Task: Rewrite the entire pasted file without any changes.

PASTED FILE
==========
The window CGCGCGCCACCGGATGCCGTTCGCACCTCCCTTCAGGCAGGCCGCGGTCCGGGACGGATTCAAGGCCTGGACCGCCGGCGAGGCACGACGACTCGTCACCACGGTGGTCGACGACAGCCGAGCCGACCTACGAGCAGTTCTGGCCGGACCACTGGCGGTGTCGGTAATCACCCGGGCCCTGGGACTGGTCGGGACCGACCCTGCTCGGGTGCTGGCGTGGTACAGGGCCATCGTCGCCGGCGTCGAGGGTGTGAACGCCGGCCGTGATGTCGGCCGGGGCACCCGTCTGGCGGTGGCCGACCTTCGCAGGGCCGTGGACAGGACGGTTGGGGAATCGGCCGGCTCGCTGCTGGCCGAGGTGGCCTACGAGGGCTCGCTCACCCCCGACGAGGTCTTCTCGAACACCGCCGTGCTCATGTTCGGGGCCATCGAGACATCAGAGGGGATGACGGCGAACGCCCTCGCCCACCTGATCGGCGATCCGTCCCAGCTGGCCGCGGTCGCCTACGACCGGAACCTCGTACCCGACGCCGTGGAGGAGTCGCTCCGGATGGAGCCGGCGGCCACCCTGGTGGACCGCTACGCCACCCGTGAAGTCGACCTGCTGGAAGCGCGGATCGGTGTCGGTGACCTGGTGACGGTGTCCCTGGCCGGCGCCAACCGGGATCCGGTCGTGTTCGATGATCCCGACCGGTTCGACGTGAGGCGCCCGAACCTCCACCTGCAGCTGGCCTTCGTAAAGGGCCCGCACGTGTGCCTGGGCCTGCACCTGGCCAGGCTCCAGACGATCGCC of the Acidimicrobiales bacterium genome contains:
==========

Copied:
The window CGCGCGCCACCGGATGCCGTTCGCACCTCCCTTCAGGCAGGCCGCGGTCCGGGACGGATTCAAGGCCTGGACCGCCGGCGAGGCACGACGACTCGTCACCACGGTGGTCGACGACAGCCGAGCCGACCTACGAGCAGTTCTGGCCGGACCACTGGCGGTGTCGGTAATCACCCGGGCCCTGGGACTGGTCGGGACCGACCCTGCTCGGGTGCTGGCGTGGTACAGGGCCATCGTCGCCGGCGTCGAGGGTGTGAACGCCGGCCGTGATGTCGGCCGGGGCACCCGTCTGGCGGTGGCCGACCTTCGCAGGGCCGTGGACAGGACGGTTGGGGAATCGGCCGGCTCGCTGCTGGCCGAGGTGGCCTACGAGGGCTCGCTCACCCCCGACGAGGTCTTCTCGAACACCGCCGTGCTCATGTTCGGGGCCATCGAGACATCAGAGGGGATGACGGCGAACGCCCTCGCCCACCTGATCGGCGATCCGTCCCAGCTGGCCGCGGTCGCCTACGACCGGAACCTCGTACCCGACGCCGTGGAGGAGTCGCTCCGGATGGAGCCGGCGGCCACCCTGGTGGACCGCTACGCCACCCGTGAAGTCGACCTGCTGGAAGCGCGGATCGGTGTCGGTGACCTGGTGACGGTGTCCCTGGCCGGCGCCAACCGGGATCCGGTCGTGTTCGATGATCCCGACCGGTTCGACGTGAGGCGCCCGAACCTCCACCTGCAGCTGGCCTTCGTAAAGGGCCCGCACGTGTGCCTGGGCCTGCACCTGGCCAGGCTCCAGACGATCGCC of the Acidimicrobiales bacterium genome contains: